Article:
A widowed father and taxi driver who drives a German reporter from Seoul to Gwangju to cover the 1980 uprising, soon finds himself regretting his decision after being caught in the violence around him.
The film tells the story of an elderly woman (played by Na Moon Hee) who constantly files complaints with the local office about the wrongs that she sees around her each day. Along the way,... See full summary »
May 1980. A Seoul taxi driver named Man-seob (SONG Kang-ho) comes across an offer too good to be true. If he drives a foreign passenger from Seoul down to Gwangju and back again before the curfew, he'll be paid the unthinkable sum of 100,000 won - enough to cover several months of unpaid rent. Without stopping to ask the details, he picks up the German reporter Peter (Thomas Kretschmann) and sets off along the highway. Although stopped by police roadblocks at the edge of Gwangju, Man-seob is desperate to earn his taxi fare, and eventually manages to find a way into the city. There they encounter students and ordinary citizens taking part in large-scale demonstrations against the government. Man-seob, alarmed by the danger in the air, pleads with Peter to go quickly back to Seoul. But Peter ignores him, and with the help of a university student Jae-sik (RYU Jun-yeol) and a Gwangju taxi driver named HWANG (YOO Hai-jin), begins shooting with his news camera. As time passes the situation ...Written by
South Korea's submission to the Foreign Language Film Award of the 90th Annual Academy Awards. See more »
What a miser.
[still in Korean, to Peter]
Glare at me like that and I'll rip your eyes out. You don't know what I'm saying, do you?
[Peter calmly puts on his sunglasses. Man-seob switches to English]
Let's go Gwang-ju.
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Before the end credits roll, a footage shows the real Jürgen "Peter" Hinzpeter speaking out his heart about the desire to meet Kim Sa-bok, the driver again in future. See more »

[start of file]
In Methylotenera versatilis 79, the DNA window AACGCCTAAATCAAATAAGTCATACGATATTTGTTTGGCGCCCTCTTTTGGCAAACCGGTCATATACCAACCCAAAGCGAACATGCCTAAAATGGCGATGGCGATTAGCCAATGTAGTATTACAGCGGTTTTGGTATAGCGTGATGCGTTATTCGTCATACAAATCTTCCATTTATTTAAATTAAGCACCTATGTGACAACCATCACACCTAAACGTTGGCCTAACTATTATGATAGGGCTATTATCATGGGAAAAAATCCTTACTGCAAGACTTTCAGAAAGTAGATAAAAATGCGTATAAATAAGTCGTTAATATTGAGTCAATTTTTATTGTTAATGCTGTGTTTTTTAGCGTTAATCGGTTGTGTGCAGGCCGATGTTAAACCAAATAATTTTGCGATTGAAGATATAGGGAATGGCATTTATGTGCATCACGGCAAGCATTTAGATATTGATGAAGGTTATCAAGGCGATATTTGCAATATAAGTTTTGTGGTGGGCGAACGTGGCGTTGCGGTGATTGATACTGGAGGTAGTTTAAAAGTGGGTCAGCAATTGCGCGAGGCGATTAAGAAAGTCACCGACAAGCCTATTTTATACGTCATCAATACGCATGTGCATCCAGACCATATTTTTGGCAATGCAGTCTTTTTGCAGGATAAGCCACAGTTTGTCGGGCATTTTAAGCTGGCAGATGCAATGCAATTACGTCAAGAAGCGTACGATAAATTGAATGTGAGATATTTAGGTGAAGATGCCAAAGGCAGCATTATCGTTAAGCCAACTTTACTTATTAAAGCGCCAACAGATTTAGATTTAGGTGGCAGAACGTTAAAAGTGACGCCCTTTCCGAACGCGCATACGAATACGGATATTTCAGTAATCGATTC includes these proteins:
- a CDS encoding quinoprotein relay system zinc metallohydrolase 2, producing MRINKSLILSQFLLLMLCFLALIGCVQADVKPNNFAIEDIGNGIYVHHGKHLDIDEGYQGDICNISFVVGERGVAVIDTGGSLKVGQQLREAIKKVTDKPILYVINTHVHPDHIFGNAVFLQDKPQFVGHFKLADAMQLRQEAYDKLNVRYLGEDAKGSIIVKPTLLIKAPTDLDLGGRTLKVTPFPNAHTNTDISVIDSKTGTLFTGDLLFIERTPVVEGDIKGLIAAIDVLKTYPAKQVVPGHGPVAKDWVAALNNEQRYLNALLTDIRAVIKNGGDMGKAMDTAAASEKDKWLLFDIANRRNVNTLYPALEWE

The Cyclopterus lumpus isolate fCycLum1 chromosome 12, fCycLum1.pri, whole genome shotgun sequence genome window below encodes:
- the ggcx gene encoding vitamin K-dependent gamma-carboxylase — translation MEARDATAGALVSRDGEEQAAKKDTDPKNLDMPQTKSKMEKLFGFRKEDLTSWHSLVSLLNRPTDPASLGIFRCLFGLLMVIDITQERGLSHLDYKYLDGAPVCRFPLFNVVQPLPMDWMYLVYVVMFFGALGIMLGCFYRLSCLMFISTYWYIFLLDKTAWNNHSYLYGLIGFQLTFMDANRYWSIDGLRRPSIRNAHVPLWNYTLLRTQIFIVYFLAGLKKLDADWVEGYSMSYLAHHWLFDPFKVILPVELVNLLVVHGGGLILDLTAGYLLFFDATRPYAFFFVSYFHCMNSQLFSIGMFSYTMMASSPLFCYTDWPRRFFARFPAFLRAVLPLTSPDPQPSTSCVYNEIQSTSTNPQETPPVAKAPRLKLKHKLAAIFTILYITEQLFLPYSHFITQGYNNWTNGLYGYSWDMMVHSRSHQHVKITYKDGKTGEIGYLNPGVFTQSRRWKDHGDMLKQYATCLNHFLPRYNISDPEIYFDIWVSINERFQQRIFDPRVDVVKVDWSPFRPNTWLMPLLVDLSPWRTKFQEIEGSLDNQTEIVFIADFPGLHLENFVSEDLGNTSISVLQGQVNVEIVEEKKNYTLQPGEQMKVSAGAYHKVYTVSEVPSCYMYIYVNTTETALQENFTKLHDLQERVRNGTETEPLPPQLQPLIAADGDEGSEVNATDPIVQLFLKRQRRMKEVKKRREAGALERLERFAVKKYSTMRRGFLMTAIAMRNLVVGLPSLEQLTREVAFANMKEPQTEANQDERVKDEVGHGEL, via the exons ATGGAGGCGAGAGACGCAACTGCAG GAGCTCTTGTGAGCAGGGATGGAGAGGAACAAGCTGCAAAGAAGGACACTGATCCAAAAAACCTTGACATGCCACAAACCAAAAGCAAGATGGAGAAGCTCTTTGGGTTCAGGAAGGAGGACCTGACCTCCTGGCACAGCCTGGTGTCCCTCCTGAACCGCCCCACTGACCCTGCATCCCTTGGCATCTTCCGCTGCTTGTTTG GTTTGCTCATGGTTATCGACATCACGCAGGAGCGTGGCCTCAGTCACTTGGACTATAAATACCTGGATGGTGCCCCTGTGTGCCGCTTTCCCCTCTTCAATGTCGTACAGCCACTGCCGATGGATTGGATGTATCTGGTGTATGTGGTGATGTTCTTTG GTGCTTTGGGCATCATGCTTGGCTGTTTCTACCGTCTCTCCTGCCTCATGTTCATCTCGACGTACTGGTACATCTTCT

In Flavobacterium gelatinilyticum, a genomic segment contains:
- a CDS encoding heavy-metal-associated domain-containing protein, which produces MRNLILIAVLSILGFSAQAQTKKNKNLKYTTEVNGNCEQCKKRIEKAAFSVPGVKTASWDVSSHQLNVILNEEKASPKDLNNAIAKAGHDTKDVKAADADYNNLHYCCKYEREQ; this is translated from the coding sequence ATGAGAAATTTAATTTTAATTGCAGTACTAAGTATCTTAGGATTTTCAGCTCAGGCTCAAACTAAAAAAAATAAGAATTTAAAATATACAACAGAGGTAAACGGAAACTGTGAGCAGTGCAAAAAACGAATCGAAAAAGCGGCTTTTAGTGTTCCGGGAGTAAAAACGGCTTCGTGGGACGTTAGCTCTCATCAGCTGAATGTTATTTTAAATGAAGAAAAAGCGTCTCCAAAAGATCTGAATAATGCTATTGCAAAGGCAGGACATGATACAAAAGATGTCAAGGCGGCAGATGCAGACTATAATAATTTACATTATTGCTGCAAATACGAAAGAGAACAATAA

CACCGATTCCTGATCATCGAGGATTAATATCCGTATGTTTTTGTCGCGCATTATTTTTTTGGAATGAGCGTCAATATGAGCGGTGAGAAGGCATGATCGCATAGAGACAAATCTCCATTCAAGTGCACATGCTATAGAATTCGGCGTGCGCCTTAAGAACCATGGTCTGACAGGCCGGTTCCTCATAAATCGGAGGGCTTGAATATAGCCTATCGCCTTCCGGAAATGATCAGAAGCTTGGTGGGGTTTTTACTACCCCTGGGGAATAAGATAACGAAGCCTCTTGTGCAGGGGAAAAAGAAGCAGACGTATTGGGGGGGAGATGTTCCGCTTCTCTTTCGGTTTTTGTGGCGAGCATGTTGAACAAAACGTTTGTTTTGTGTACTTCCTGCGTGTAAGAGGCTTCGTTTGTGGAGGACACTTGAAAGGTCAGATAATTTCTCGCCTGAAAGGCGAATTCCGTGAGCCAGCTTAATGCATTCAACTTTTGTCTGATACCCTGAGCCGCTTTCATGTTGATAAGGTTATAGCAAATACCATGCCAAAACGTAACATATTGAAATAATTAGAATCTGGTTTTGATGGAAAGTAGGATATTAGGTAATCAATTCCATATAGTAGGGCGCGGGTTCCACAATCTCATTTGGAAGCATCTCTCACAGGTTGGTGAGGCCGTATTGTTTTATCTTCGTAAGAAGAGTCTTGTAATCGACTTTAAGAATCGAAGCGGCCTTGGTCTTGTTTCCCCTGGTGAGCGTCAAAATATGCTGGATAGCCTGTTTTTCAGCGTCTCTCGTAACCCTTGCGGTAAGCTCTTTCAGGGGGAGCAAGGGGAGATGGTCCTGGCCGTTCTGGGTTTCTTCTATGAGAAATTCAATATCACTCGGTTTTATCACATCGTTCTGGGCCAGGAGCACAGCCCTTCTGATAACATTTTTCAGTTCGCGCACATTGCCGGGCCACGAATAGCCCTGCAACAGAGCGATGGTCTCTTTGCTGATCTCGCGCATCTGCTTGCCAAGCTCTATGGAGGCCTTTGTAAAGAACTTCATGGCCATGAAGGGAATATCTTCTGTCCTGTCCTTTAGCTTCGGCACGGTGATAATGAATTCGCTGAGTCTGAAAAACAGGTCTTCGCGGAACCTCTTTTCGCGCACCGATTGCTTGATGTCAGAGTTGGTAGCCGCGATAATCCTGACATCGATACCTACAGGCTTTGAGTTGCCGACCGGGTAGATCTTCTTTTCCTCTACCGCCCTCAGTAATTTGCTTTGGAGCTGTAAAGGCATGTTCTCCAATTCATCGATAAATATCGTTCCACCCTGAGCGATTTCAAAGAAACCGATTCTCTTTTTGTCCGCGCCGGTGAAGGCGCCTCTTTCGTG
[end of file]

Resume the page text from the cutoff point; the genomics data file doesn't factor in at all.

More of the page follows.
You know that a movie is good when you leave it asking yourself "Why haven't I heard of this before?"
1980. The movie starts harmless. A widowed taxi driver in Seoul struggling to make ends meet for himself and his little daughter. He more or less wants to do the right thing in a country where circumstances aren't all that well but you can live your life. The movie pulls a few heartstrings here and there but never too much. It is surprisingly tactful and the director wisely steps back from the story and lets good actors paint a picture of everyday life.
Enter a German reporter who smells a good story after being tipped off by a BBC colleague who tells him that the generally tense situation in South Korea somehow got worse recently. He needs a driver and the taxi driver needs the money. It is a relation out of necessity and neither of them actually seem to take a liking to each other.
Both soon have to come to terms with the fact that they put themselves into a situation which has great relevance to their country and their professions. Turning away just isn't possible. "Doing the right thing" means that an average person has to find extraordinary courage.
I have to commend the director and his actors for this eyewitness feeling. It is almost like you're another passenger sitting in that little taxi. You don't watch a movie but you are actually there as it happens. The fact that I was largely ignorant of those events in history makes this movie even more significant.
The end result is a movie which is well-directed, with competent acting and impressive camera work. I had very little to criticize but a lot to think about when I left the show and that -to me- often is the sign of a truly good movie. Go see it!
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